Chandni Chowk: Medieval, Mughal, Magical

Chandni Chowk: Medieval, Mughal, Magical

Chandni Chowk, home of Mughals, Mirza Ghalib and…all foodies! Chandni Chowk teaches you how to love your age old culture, heritage and most importantly food. Streets always bustling with tradesmen, tourists and vendors will definitely transport you back in time. The place with its congested and dusty lanes holds a certain charm and suffuses it with a magic that cannot be explained in words. My trip to this wonderful place always ends up being a sinful food tour and exploring the stories.

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The narrow lanes of Chandni Chowk are filled with stories and an overwhelming variety of food and flavours. Purani Dilli is a maze of lanes and by-lanes with big and small shops of food, clothing, jewelry, and raw material some of which have been around for centuries. Even though it is a complicated area consisting of a myriad of gullies but one can never truly get lost here. The aroma of fried food and kebabs will always be the guiding light for all the foodies in this part of Dilli.

The love story of Chandni Chowk and food dates back to the time of the Mughals. Traditions and history is well preserved here, as one can taste sumptuous recipes which have been passed down through generations giving one the feeling of eating the secret recipes (kheer lovers will relate here) of one’s grandmother.

Finding the best street food places in the Chandni Chowk market is more of a journey of finding yourself. It’s a journey of self-discovery.

Legend has it that Shah Jahan had ordered the building of Chandni Chowk market so that his favorite daughter Jahanara could shop here freely. This famous Asian market is said to be established when the Mughal emperor was building the city of Shahjahanbad, which was to be his capital amongst the region he commanded in India.

Whenever I have the opportunity to visit this historic place, there are a few places that I absolutely cannot ignore. For starters, I never miss a trip to Karim’s—a place that originally served as the Royal Kitchen for the Mughals. Established by Haji Karimuddin in 1913, and located in the narrow streets of Chandni Chowk in the shadow of the Jama Masjid, Karim’s serves the best Mughalai cuisine. It has also been ranked as one of the top restaurants in Asia by the Times Magazine and it hardly ever has a vacant table!

And a trip to Chandni Chowk is incomplete without a visit to Paranthe Waali Galli, renowned for the staggering number of shops selling delicious paranthas (a type of Indian stuffed bread) for very pocket friendly prices. The only catch here is that most of these places are vegetarian. Nonetheless nothing can beat their “hari mirch parantha” or their sweet “kheer parantha”.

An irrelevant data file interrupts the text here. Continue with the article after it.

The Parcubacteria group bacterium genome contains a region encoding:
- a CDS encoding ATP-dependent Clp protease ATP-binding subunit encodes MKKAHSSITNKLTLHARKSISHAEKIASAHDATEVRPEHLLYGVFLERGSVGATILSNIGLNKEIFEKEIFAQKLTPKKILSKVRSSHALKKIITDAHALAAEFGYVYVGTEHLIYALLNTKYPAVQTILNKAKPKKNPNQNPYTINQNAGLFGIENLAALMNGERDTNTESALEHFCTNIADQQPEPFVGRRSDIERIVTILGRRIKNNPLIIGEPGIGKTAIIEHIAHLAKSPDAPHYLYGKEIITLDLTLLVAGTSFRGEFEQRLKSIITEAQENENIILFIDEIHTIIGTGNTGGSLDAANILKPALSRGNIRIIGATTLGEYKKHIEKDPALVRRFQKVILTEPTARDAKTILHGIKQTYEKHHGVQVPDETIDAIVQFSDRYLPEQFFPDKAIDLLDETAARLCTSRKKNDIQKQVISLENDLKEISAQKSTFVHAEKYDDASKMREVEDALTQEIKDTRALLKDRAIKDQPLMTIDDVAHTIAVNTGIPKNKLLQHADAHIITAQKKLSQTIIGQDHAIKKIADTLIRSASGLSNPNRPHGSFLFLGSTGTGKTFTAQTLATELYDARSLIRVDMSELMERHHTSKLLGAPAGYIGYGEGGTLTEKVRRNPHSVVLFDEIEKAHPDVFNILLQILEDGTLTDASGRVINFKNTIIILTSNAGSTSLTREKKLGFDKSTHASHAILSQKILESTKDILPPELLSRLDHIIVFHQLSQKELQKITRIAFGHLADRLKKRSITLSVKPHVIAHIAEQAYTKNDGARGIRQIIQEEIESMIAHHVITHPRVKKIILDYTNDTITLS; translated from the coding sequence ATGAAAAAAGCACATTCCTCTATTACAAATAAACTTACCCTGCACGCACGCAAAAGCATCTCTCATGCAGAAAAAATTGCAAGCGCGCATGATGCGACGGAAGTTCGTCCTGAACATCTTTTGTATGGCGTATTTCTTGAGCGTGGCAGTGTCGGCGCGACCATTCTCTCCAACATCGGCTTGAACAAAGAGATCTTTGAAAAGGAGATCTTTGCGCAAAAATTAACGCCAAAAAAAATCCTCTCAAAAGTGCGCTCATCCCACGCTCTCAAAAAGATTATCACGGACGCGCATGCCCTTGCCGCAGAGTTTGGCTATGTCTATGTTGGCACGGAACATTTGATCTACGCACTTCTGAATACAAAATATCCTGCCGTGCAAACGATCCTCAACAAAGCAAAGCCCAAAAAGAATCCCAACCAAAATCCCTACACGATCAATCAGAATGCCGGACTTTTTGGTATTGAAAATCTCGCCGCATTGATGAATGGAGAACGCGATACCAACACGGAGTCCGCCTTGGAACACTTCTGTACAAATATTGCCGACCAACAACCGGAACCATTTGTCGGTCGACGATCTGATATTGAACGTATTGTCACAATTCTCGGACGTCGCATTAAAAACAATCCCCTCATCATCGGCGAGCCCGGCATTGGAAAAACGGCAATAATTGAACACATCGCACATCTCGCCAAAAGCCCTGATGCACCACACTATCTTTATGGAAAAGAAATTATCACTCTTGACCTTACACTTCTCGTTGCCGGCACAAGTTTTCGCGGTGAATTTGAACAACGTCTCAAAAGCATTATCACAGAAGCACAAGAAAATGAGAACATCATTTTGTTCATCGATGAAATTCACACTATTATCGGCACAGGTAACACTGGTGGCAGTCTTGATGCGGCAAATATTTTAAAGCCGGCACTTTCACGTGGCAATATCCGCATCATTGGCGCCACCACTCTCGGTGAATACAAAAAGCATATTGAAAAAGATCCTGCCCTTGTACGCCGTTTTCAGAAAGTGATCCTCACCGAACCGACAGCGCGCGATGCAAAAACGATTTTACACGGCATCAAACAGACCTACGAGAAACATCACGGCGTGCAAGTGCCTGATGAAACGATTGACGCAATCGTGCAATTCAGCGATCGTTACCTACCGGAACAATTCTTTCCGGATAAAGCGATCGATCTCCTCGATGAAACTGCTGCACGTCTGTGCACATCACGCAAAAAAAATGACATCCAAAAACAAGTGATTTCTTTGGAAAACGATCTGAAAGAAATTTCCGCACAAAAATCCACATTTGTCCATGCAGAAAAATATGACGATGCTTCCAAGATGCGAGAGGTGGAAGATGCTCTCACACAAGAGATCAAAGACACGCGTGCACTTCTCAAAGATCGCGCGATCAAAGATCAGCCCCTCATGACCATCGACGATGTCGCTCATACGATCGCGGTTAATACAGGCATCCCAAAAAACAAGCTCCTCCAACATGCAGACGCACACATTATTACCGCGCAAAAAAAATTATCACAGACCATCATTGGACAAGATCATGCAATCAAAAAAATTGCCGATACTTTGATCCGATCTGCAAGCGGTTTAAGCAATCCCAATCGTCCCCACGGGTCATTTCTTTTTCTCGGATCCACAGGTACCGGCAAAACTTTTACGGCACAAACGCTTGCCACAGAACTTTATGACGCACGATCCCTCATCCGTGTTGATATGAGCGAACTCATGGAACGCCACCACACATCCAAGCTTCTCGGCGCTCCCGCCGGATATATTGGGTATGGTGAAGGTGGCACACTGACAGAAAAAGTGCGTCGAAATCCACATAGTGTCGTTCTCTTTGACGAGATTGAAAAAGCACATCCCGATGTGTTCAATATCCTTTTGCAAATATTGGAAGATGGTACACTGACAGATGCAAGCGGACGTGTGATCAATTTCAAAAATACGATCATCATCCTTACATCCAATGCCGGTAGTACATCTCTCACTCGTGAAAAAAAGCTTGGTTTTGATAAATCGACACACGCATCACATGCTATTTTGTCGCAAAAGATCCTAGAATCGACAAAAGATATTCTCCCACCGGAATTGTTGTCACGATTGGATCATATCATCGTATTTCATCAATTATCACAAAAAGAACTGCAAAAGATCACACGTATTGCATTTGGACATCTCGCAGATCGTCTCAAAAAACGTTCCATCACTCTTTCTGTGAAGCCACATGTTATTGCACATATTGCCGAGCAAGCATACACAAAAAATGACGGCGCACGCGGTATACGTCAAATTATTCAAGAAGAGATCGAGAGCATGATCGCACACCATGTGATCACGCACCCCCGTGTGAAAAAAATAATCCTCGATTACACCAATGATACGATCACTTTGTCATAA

Lala Babu Chaat Bhandar, which is probably in my opinion the most authentic chaat in all

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Rabdi and Jalebi

of Delhi. Their gobhi muttor samosas are to die for. Another chaat outlet that cannot be ignored at all is Bishan Swaroop outlet. It is still considered a hidden gem as its popularity is still increasing amongst people. It is located on the slightly unruly and unclean side of Chandni Chowk but the place is totally worth every effort. Their fruit chaat and aloo kulcha is quite famous and my personal favorites.

Top off the trip with a visit to the Old Famous Jalebiwala, who sells jalebis the size of your palm—plump, sugary, deep-fried goodness that is every sweet-toothed-individuals dream come true.

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Jama Masjid

Chandni Chowk is also a famous religious hub housing places of worship for people of different beliefs. Most of the places are centuries old and peacefully coexist together. Sis Ganj Gurudwara, Christian Central Baptist Church and Digamber Jain Temple stand on the same road. Jama Masjid stands not too far from the three opposite to the Red Fort. This speaks volumes for this place.

Chandni Chowk was the heart and soul of the commercial activities of the Mughal era and the legend continues till today. It boasts of a wide variety of markets like Nai Sarak for stationary and books, Dariba Kalan for silver jewelry, Chawri Bazaar for musical instruments, Kinari Bazaar for its exquisite zari and zardozi work and the Katra Neel market which is basically the clothing bazaar of Chandni Chowk where you will find silks, satins, crepes and muslins, fit for a bridal trousseau of all kinds of brides.

Chandani Chowk (15).jpgThis largest trading center of North India is famously called a moonlit square for perhaps only one reason that is truly a “shandaar” or magnificent place. A lot has changed over the years at Chandni Chowk, but the intoxicating ambience hasn’t. It is like a modern world with a medieval touch. Maybe the djinns from the Mughal era have kept the spirit of this place alive.

Ghalib has rightly said, all the streets and lamps here speak great poetry. Chandni Chowk is like living museum. Every time I visit Chandni Chowk, it doesn’t fail to enchant me.

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Picture Courtesy: Joshika Saraf

 

2 Comments Add yours

  1. Sadaf, I love to read about culinary past of different objects, including places, recipes or ingredients. Thank you so much for writing about one of the most iconic places in India and its culinary history. Here’s to good food!!

    Like

    1. Food and Streets by Sadaf says:

      Thank you Pushpanjalee. I am so glad that you’re liking the stories about our culinary past. I think it is important to learn all these things to enhance our dining experience.

      Keep reading, keep sharing

      Liked by 1 person

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